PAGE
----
*There are many types of Acids that are designed to perform certain functions.  Some more caustic and dangerous than others, some that produce extreme gases that can cause illness and even death.  Additionally, each person has different chemistry and can react differently to acids and its gases and should be very careful how they deal with acid.  In as much that Clarcon is not sure how a certain type of acid may be used and in what format nor are they aware of the physical chemistry of each individual it is recommended that you research the type of acid you will be using and how and understand your chemistry and still take precautions against the use of acid.  The miss application of CitruShield or the “wearing off’” of CitruShield could leave you exposed to the effects of acid; therefore Clarcon Biological Chemistry Labs assume no responsibility for injuries that may occur when someone may be exposed to acid as there are too many variables that can take place when dealing with acids and/or improper application of CitruShield.

SEB Translation: If you spread CitruShield all over your naked body and then go swimming in a vat of hydrochloric acid, don’t come crying to us. The fact that you’re stupid enough to buy our products tells us you might be stupid enough to try such a stunt and then sue us.

Wherein I rave about my love for Canon digital products.

I’ve been a big fan of Canon products ever since I purchased a Canon CanoScan N670U flatbed scanner after upgrading to Windows XP. I had an HP scanner prior to that which stopped working after the XP upgrade because HP couldn’t be bothered to make proper drivers for the new OS. After several months of half-assed solutions from HP their tech support suggested I “stop being an asshole and buy a new scanner.” So I did. I bought the Canon. That was in early 2002 and the damned thing still works great some seven years later. When it came time to replace the HP printer we were using we decided to go with the Canon Pixma iP3000 because it had individual ink tanks and a built-in duplexer at a decent price and we were thrilled with it. So when it came time to move up to a decent digital camera we picked up a Canon Powershot A80 back in 2003. Later we added a Canon Pixma MP970 multifunction in part because it had Ethernet networking built-in and we love that too, but that was after the camera.

At the time we bought the camera we allowed the Best Buy sales dude to talk us into one of their four year extended warranties that basically said we could smash the damn thing by accident and bring in the resulting shards for a replacement at no charge. That expired in 2007 without us ever having to make use of it. The camera has worked pretty well over the years even after taking a fairly nasty fall that left the casing near the flash dented, but sometime last year the CCD in the camera started having problems. You’d turn the camera on and the display would look like what you get when you try to watch porn on a scrambled cable channel without a proper decoder box. The image was all distorted and wavy with any resulting pictures looking exactly like the display which told me that it was the CCD and not the LCD display itself. If you turned the camera off and back on again it would sometimes clear up and be usable for awhile, but a couple of months ago it stopped clearing up and is that way all the time now. Six years is a pretty good run for a digital device I’ve used the hell out of so I wasn’t too upset about it and I’ve been looking to replace it with a newer model, probably another Canon, once I see a good deal on one of the bargain hunter websites I prowl.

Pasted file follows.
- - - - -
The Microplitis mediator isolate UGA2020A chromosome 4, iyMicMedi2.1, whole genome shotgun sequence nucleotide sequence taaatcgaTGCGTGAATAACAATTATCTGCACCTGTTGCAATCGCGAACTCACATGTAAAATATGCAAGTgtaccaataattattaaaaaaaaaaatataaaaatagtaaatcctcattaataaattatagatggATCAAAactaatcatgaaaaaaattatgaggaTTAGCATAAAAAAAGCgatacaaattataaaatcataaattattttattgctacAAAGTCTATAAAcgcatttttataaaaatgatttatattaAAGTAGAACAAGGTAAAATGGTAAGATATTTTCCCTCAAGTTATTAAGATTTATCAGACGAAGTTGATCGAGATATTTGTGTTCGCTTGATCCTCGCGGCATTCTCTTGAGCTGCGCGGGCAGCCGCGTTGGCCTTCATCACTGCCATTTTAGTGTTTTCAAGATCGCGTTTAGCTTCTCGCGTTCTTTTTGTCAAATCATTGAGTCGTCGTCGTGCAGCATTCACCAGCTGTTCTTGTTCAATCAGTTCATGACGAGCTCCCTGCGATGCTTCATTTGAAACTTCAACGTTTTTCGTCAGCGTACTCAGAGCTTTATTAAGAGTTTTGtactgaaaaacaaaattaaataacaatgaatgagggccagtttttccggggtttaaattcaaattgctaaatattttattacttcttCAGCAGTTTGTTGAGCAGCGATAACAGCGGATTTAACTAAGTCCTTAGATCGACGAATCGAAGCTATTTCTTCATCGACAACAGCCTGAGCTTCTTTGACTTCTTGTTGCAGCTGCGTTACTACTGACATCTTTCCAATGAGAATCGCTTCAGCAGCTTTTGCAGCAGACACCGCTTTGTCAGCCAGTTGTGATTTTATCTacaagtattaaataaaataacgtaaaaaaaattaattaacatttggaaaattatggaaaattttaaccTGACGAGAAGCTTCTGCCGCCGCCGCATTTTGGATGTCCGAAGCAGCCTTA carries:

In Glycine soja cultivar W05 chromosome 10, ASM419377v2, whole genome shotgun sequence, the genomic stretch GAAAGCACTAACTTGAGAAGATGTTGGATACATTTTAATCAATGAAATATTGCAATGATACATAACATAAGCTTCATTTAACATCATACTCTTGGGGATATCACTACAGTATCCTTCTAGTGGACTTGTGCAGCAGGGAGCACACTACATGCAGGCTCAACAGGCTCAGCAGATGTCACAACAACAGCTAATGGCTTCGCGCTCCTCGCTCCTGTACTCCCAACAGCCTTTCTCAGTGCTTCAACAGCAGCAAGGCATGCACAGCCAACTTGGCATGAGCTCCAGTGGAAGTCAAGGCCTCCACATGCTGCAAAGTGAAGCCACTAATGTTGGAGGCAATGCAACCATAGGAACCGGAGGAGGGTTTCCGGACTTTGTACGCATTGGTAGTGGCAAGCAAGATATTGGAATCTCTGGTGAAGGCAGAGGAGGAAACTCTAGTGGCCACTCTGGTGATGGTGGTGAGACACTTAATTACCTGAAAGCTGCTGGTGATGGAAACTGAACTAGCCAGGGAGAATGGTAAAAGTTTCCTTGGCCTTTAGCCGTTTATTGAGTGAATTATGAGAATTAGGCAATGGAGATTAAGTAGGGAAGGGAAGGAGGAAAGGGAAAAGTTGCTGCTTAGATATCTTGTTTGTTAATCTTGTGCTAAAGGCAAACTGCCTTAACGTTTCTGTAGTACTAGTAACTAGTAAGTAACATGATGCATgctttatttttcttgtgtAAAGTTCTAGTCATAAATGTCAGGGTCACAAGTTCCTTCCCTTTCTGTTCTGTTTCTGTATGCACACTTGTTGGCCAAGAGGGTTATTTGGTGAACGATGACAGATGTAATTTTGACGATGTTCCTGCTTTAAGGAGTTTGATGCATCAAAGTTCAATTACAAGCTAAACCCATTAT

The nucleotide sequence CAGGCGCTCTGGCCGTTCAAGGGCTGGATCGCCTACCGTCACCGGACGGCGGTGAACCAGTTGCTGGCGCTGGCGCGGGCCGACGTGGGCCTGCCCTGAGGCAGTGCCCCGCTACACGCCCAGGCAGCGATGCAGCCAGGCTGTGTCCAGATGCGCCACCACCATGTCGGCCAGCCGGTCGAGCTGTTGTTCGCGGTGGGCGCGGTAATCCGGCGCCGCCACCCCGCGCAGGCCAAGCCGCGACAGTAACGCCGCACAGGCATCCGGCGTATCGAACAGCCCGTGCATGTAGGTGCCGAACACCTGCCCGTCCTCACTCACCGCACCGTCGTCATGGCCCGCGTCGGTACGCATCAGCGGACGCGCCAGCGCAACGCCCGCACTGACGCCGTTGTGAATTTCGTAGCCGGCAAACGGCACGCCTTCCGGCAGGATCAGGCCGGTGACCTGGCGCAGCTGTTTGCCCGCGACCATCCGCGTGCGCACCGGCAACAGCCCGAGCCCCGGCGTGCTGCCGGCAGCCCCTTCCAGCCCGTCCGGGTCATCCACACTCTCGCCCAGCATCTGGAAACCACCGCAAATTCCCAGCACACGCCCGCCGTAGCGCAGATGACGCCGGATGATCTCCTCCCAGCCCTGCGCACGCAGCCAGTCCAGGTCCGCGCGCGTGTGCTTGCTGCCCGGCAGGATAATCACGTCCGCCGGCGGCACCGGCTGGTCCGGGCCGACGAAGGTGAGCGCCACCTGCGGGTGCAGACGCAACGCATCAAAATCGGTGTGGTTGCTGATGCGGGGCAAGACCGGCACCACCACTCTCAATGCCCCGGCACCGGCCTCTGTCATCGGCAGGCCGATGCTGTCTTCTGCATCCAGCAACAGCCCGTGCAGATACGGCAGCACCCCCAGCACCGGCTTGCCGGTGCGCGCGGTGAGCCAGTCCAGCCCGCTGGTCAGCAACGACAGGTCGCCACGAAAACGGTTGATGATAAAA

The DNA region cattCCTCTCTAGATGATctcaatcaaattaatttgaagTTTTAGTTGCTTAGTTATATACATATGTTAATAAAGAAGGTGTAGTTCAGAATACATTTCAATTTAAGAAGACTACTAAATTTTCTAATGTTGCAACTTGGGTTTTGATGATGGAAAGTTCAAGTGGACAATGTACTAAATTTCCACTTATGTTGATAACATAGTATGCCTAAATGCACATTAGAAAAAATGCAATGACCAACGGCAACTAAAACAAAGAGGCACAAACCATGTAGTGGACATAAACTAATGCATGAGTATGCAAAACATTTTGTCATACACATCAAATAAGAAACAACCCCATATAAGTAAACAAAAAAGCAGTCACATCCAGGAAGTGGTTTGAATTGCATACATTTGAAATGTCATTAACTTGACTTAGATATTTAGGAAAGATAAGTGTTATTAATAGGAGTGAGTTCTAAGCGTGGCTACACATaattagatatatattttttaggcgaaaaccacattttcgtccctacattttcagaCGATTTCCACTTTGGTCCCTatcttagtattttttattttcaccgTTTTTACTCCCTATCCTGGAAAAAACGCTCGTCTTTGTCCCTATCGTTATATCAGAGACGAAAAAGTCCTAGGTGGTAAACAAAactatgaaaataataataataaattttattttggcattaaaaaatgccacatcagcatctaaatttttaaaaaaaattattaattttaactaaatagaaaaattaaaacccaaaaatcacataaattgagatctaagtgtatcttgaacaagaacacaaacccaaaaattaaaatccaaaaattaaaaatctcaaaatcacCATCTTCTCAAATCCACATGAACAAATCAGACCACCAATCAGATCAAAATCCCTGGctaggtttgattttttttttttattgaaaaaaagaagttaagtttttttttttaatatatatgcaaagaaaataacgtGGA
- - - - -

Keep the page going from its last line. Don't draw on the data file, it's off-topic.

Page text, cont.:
Then I came across this Consumerist article about someone who got their five year old broken camera replaced by Canon for free that mentioned a recall relating to CCD issues. A little searching found the official Canon website about the recall which listed the A80 as one of the cameras covered by it. They put that out in 2005 so it’s four years old, but I gave the number a call and spoke with a rep who confirmed it’s still in effect. I’ll be getting a prepaid shipping form to send the camera to Canon and they’ll check it out. If it’s definitely the CCD problem listed in the recall it’ll be fixed for free, if it’s something else they’ll tell me how much it would cost to fix it. Can’t ask for much more than that.

We’ve been very happy with the camera as we have been with all the Canon products we’ve bought so far and this will just reinforce my loyalty to the brand. I’ll let you guys know what the verdict is on the camera once they get it and give it a look over, but the fact they’re willing to have it sent to them at no cost to me is pretty cool in itself. Needless to say I recommend the company pretty highly at this point. If you own a Canon camera that is giving you similar trouble you may want to give them a call or check the recall website I listed above to see if it’s something you can get fixed at little to no cost.

Chinese Toy Makers Motives Suddenly Become Clear… Maybe

Nobody is too surprised to hear that there is another recall on Chinese products, toys or otherwise. However, there’s a new twist in the latest one reported by CNN, and it’s not lead:

Millions of toys recalled; contain ‘date rape’ drug
Two U.S. children went into comas after who swallowing Chinese-made Aqua Dots found to contain a chemical that converts into ‘date rape’ drug when ingested.
November 7 2007: 9:04 PM EST

WASHINGTON (AP)—Millions of Chinese-made toys have been pulled from shelves in North America and Australia after scientists found they contain a chemical that converts into a powerful date rape drug when ingested. Two children in the U.S. and three in Australia were hospitalized after swallowing the beads.

Yikes.  I guess this is even more reason for me to be glad I don’t have children.

Full CNN Story here